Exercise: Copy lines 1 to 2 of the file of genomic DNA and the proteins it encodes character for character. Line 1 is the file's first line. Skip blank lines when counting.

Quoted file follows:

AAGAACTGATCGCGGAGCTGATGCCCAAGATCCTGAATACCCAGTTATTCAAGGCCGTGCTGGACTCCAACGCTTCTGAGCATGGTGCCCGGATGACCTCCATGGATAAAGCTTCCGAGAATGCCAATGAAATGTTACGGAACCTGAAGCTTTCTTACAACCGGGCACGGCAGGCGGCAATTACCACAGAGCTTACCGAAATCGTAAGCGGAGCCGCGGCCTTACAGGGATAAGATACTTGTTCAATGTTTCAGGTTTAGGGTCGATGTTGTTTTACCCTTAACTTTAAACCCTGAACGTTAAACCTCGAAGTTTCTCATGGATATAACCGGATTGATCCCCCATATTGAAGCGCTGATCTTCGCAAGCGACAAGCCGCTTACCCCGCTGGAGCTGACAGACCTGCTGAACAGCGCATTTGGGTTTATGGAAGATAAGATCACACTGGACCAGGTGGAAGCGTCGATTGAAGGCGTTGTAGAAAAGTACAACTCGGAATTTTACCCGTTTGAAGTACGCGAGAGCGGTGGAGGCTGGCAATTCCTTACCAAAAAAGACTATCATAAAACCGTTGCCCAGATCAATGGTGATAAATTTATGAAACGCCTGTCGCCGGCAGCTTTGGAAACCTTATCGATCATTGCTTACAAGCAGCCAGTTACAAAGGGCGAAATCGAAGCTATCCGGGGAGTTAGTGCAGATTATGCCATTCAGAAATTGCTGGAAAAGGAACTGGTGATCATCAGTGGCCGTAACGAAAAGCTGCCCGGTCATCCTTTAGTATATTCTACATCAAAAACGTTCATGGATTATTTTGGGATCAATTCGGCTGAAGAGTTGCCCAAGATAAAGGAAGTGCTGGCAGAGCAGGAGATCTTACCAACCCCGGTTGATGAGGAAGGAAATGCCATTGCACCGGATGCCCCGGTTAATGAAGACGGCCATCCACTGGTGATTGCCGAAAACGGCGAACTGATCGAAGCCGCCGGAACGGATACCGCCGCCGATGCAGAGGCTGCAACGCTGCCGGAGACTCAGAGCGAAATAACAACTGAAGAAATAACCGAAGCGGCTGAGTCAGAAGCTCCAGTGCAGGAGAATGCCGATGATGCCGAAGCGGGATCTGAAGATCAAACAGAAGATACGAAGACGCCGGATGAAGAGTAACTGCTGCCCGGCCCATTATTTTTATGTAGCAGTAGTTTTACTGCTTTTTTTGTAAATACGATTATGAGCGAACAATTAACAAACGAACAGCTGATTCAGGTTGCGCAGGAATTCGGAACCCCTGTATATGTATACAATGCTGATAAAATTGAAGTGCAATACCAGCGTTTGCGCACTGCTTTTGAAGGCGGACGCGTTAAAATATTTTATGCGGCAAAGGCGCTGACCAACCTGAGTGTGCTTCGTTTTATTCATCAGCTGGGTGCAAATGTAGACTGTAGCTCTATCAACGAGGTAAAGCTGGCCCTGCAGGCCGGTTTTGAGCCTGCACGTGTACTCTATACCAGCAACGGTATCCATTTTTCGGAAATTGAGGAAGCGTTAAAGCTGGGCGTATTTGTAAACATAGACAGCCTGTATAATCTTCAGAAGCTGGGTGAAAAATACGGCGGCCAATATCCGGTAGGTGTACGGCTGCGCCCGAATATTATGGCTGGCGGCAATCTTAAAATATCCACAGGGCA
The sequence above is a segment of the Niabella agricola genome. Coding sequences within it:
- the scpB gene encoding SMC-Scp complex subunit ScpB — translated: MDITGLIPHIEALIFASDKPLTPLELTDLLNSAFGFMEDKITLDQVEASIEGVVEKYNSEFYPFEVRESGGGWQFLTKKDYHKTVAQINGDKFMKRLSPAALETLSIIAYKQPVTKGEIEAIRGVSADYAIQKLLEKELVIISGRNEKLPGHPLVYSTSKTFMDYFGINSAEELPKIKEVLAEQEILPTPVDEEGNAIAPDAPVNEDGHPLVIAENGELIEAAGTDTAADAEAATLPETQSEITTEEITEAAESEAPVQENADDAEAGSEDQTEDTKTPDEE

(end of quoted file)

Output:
AAGAACTGATCGCGGAGCTGATGCCCAAGATCCTGAATACCCAGTTATTCAAGGCCGTGCTGGACTCCAACGCTTCTGAGCATGGTGCCCGGATGACCTCCATGGATAAAGCTTCCGAGAATGCCAATGAAATGTTACGGAACCTGAAGCTTTCTTACAACCGGGCACGGCAGGCGGCAATTACCACAGAGCTTACCGAAATCGTAAGCGGAGCCGCGGCCTTACAGGGATAAGATACTTGTTCAATGTTTCAGGTTTAGGGTCGATGTTGTTTTACCCTTAACTTTAAACCCTGAACGTTAAACCTCGAAGTTTCTCATGGATATAACCGGATTGATCCCCCATATTGAAGCGCTGATCTTCGCAAGCGACAAGCCGCTTACCCCGCTGGAGCTGACAGACCTGCTGAACAGCGCATTTGGGTTTATGGAAGATAAGATCACACTGGACCAGGTGGAAGCGTCGATTGAAGGCGTTGTAGAAAAGTACAACTCGGAATTTTACCCGTTTGAAGTACGCGAGAGCGGTGGAGGCTGGCAATTCCTTACCAAAAAAGACTATCATAAAACCGTTGCCCAGATCAATGGTGATAAATTTATGAAACGCCTGTCGCCGGCAGCTTTGGAAACCTTATCGATCATTGCTTACAAGCAGCCAGTTACAAAGGGCGAAATCGAAGCTATCCGGGGAGTTAGTGCAGATTATGCCATTCAGAAATTGCTGGAAAAGGAACTGGTGATCATCAGTGGCCGTAACGAAAAGCTGCCCGGTCATCCTTTAGTATATTCTACATCAAAAACGTTCATGGATTATTTTGGGATCAATTCGGCTGAAGAGTTGCCCAAGATAAAGGAAGTGCTGGCAGAGCAGGAGATCTTACCAACCCCGGTTGATGAGGAAGGAAATGCCATTGCACCGGATGCCCCGGTTAATGAAGACGGCCATCCACTGGTGATTGCCGAAAACGGCGAACTGATCGAAGCCGCCGGAACGGATACCGCCGCCGATGCAGAGGCTGCAACGCTGCCGGAGACTCAGAGCGAAATAACAACTGAAGAAATAACCGAAGCGGCTGAGTCAGAAGCTCCAGTGCAGGAGAATGCCGATGATGCCGAAGCGGGATCTGAAGATCAAACAGAAGATACGAAGACGCCGGATGAAGAGTAACTGCTGCCCGGCCCATTATTTTTATGTAGCAGTAGTTTTACTGCTTTTTTTGTAAATACGATTATGAGCGAACAATTAACAAACGAACAGCTGATTCAGGTTGCGCAGGAATTCGGAACCCCTGTATATGTATACAATGCTGATAAAATTGAAGTGCAATACCAGCGTTTGCGCACTGCTTTTGAAGGCGGACGCGTTAAAATATTTTATGCGGCAAAGGCGCTGACCAACCTGAGTGTGCTTCGTTTTATTCATCAGCTGGGTGCAAATGTAGACTGTAGCTCTATCAACGAGGTAAAGCTGGCCCTGCAGGCCGGTTTTGAGCCTGCACGTGTACTCTATACCAGCAACGGTATCCATTTTTCGGAAATTGAGGAAGCGTTAAAGCTGGGCGTATTTGTAAACATAGACAGCCTGTATAATCTTCAGAAGCTGGGTGAAAAATACGGCGGCCAATATCCGGTAGGTGTACGGCTGCGCCCGAATATTATGGCTGGCGGCAATCTTAAAATATCCACAGGGCA
The sequence above is a segment of the Niabella agricola genome. Coding sequences within it: